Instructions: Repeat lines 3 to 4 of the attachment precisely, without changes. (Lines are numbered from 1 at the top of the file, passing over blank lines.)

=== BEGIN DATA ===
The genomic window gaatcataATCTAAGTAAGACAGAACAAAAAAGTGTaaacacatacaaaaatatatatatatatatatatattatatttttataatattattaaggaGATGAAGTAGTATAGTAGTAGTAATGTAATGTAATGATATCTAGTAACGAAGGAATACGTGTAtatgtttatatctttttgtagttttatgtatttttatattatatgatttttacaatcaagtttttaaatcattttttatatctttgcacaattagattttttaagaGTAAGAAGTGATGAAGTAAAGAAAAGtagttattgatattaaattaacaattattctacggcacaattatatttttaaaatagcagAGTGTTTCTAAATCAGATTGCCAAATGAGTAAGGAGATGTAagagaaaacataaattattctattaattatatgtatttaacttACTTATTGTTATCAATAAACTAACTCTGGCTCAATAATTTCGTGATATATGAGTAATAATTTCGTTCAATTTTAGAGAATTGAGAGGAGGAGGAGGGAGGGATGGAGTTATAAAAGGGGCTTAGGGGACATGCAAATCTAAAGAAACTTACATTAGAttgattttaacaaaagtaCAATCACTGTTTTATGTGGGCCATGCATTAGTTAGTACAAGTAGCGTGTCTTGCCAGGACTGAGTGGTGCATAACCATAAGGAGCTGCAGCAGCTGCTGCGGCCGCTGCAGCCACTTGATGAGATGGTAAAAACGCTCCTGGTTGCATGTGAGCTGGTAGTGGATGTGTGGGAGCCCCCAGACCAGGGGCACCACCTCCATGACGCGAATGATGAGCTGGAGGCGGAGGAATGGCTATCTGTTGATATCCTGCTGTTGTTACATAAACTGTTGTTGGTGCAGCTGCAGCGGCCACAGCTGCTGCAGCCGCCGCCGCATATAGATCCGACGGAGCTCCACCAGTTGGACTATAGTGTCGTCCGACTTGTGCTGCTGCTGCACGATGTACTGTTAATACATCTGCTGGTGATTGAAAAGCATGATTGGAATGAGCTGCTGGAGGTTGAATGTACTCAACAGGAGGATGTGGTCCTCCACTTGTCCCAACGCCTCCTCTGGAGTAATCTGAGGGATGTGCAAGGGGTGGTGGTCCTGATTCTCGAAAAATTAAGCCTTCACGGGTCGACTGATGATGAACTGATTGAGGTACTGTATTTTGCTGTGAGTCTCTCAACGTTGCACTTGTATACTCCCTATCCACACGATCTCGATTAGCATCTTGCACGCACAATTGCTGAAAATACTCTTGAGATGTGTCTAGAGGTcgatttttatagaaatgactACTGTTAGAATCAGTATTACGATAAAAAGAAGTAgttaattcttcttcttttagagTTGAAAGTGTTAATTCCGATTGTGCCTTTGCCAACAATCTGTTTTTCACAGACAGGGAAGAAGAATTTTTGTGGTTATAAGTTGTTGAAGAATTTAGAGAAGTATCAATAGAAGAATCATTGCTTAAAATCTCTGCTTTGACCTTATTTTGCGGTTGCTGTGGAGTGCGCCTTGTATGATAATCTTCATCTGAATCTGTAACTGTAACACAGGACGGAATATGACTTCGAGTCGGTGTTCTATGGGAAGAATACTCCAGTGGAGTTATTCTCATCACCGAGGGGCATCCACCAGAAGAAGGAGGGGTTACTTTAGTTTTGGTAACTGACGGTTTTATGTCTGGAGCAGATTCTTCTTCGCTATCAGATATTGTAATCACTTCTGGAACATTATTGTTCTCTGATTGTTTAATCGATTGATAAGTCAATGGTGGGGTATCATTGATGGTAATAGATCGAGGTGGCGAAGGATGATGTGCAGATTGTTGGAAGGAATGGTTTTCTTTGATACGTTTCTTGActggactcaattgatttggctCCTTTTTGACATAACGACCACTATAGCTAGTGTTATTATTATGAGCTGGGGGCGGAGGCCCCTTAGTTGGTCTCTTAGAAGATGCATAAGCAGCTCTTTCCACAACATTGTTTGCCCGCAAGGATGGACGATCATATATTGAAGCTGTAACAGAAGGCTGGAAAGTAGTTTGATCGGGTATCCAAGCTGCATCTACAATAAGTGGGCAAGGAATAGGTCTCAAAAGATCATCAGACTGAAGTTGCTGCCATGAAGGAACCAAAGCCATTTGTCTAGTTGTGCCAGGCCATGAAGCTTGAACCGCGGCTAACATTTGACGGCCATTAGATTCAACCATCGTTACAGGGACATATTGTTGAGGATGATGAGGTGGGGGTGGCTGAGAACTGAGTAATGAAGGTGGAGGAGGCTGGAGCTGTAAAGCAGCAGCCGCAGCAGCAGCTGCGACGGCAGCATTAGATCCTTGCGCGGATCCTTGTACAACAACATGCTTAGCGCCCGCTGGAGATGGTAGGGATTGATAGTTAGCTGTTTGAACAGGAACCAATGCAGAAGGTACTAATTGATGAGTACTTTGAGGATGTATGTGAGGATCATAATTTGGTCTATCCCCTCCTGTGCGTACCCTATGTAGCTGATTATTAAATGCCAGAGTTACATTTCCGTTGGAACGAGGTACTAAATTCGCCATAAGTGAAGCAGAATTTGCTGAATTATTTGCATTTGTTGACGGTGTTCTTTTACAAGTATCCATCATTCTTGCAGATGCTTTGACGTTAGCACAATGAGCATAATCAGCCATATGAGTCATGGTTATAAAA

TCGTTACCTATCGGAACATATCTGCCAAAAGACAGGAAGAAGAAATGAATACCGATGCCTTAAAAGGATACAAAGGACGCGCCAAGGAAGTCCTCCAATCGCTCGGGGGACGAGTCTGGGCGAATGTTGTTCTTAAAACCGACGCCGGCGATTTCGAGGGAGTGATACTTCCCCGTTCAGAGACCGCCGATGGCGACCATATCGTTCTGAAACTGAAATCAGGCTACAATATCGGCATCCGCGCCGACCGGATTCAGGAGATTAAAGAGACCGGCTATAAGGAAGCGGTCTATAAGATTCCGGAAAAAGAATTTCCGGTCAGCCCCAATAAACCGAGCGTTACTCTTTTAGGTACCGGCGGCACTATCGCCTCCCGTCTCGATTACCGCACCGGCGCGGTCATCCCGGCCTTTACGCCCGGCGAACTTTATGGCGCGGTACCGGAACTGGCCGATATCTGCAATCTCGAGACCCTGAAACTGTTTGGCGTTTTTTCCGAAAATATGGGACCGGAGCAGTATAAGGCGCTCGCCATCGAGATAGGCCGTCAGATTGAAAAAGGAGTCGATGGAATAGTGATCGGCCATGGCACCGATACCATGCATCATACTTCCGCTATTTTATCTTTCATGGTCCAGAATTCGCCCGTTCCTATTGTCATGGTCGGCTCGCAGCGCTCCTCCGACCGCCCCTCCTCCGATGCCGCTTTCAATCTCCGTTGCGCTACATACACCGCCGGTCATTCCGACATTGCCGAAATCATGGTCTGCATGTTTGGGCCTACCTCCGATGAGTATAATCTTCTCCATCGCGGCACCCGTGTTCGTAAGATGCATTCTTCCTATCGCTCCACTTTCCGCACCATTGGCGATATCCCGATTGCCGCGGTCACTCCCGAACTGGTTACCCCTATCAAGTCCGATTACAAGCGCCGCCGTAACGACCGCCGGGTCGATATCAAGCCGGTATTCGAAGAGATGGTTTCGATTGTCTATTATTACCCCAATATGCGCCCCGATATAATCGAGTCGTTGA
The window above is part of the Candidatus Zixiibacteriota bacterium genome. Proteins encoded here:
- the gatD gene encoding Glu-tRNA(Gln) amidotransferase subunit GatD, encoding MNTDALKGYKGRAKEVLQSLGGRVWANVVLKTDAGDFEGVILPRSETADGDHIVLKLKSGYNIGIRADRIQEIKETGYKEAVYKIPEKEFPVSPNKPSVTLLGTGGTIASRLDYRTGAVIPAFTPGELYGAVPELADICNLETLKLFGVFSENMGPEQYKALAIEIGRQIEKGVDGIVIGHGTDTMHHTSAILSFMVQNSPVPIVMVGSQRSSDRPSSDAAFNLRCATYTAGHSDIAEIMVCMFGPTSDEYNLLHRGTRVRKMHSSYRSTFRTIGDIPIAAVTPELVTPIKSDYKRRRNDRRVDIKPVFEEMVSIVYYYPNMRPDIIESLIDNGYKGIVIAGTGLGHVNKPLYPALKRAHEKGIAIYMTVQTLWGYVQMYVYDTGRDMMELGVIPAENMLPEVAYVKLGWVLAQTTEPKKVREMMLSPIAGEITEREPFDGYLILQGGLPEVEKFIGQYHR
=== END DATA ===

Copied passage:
The window above is part of the Candidatus Zixiibacteriota bacterium genome. Proteins encoded here:
- the gatD gene encoding Glu-tRNA(Gln) amidotransferase subunit GatD, encoding MNTDALKGYKGRAKEVLQSLGGRVWANVVLKTDAGDFEGVILPRSETADGDHIVLKLKSGYNIGIRADRIQEIKETGYKEAVYKIPEKEFPVSPNKPSVTLLGTGGTIASRLDYRTGAVIPAFTPGELYGAVPELADICNLETLKLFGVFSENMGPEQYKALAIEIGRQIEKGVDGIVIGHGTDTMHHTSAILSFMVQNSPVPIVMVGSQRSSDRPSSDAAFNLRCATYTAGHSDIAEIMVCMFGPTSDEYNLLHRGTRVRKMHSSYRSTFRTIGDIPIAAVTPELVTPIKSDYKRRRNDRRVDIKPVFEEMVSIVYYYPNMRPDIIESLIDNGYKGIVIAGTGLGHVNKPLYPALKRAHEKGIAIYMTVQTLWGYVQMYVYDTGRDMMELGVIPAENMLPEVAYVKLGWVLAQTTEPKKVREMMLSPIAGEITEREPFDGYLILQGGLPEVEKFIGQYHR